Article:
3.2. Mercury Intrusion Porosimetry

The porosimetry of the mortars (control and treated) was evaluated with a porosimeter model—Poremaster-60 GT of Quantachrome Instruments. This technique is commonly used to assess the efficiency of treatments utilised in cementitous materials exposed to aggressive environments [26,27]. The technique allows obtaining information about the pore structure of a material with an accessible pore diameter, from 4 nm to 900 μm. To perform the tests, samples were taken from the surface of the mortars at 90 days of sulphuric acid exposure. They were dried at 50 °C for 24 h before the test. Total porosity, pore size distribution, and mercury retained at the end of the experiment were studied. The measuring conditions ranged from atmospheric pressure to 60,000 psi (413.7 MPa).

3.3. Compressive Strength

Mechanical strength tests are commonly used to evaluate the effects of chemical exposures on cementitious materials [26,28,29]. In this study, the compressive strength of the specimens was tested after 28 days of acid exposure (i.e., 56 days after their manufacture) and 90 days of exposure (118 days after their manufacture) for both control and treated mortars. For each mortar and testing time, six 40 mm× 40 mm × 160 mm prisms were manufactured. The tests were conducted according to the UNE-EN 196-1 standard [23].

3.4. Mass Loss

As with compressive strength, mass loss is also a parameter that is usually measured to assess the impact of aggressive environments on cementitious materials [25,28]. In this study, the specimens were weighed three times: (i) after 28 days of curing and before starting the sulphuric acid exposure; (ii) after 28 days of acid exposure (56 days from their manufacture), and (iii) after 90 days of exposure acid (118 days after their manufacture). This test was carried out with the 12 specimens that were immersed in the sulphuric acid solution (three specimens for each type of treatment: control, ethyl silicate, zinc stearate, and nanosilica). The procedure for weighing the specimens was as follows: they were extracted from the acid solution, washed with tap water, and brushed to remove the layer of adhered material on the surface. They were then superficially dried with a towel and placed in an oven for 24 h at 105 ± 2 °C. After that, they were allowed to cool for 1 h and weighed. Finally, they were submerged in the solution to continue with the chemical attack. Thepercentage of mass loss was obtained, taking as reference the weight of the specimens after 28 days of curing (before starting the acid exposure).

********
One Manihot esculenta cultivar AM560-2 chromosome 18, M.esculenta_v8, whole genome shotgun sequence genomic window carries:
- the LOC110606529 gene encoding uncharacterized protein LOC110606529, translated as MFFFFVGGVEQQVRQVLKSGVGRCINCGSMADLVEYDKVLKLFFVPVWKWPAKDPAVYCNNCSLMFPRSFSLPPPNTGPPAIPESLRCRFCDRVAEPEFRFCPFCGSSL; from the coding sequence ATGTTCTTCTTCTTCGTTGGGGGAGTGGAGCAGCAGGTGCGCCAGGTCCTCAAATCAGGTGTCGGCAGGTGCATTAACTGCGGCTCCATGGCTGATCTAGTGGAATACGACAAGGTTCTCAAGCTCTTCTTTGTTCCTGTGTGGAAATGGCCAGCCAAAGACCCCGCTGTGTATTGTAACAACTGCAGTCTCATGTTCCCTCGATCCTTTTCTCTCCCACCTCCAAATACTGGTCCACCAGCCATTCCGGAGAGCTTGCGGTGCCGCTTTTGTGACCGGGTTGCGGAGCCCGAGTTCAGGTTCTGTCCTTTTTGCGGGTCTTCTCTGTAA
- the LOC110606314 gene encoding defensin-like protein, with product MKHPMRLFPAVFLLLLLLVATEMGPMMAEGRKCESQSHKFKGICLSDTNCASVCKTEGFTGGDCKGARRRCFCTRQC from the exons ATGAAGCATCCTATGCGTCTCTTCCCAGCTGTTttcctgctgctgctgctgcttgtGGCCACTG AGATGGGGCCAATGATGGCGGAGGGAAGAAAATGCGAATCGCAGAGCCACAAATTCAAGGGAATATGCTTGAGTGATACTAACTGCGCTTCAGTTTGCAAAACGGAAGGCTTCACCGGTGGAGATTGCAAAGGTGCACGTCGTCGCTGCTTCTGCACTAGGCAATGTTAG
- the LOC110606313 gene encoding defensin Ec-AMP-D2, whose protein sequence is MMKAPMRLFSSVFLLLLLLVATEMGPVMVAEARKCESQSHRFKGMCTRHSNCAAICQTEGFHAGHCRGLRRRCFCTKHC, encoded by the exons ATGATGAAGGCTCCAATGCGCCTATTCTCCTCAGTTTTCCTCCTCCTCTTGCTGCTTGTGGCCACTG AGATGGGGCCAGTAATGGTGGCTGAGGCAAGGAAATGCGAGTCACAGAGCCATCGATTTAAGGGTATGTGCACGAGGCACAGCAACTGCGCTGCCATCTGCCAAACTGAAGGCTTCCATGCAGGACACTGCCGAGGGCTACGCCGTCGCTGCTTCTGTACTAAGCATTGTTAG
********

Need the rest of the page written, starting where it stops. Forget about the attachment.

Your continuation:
3.5. Open Porosity

Open porosity is an important feature in cementitious materials, since it directly influences the durability of these materials, as the larger the open porosity, the greater is the vulnerability to aggressive environments [3]. Open porosity was obtained according to the UNE-EN 1936 standard [30] and calculated by means of the ratio, in percentage, of the volume of open pores and the apparent volume of the specimen, with the following equation:
ρ o = m s m d m s m h × 100
where:
  • ρo is the open porosity(%)
  • ms is the mass of the saturated sample (g)
  • md is the mass of the dry sample (g)
  • mh is the mass of the sample submerged in water (g)

4. Results and Discussion

4.1. Mercury Intrusion Porosimetry

The total porosity values obtained for the studied specimens at 90 days can be observed in Table 2. In the exposure medium column, “no attack” refers to samples hardened in laboratory conditions and “attack” refers to those exposed to the sulphuric acid attack.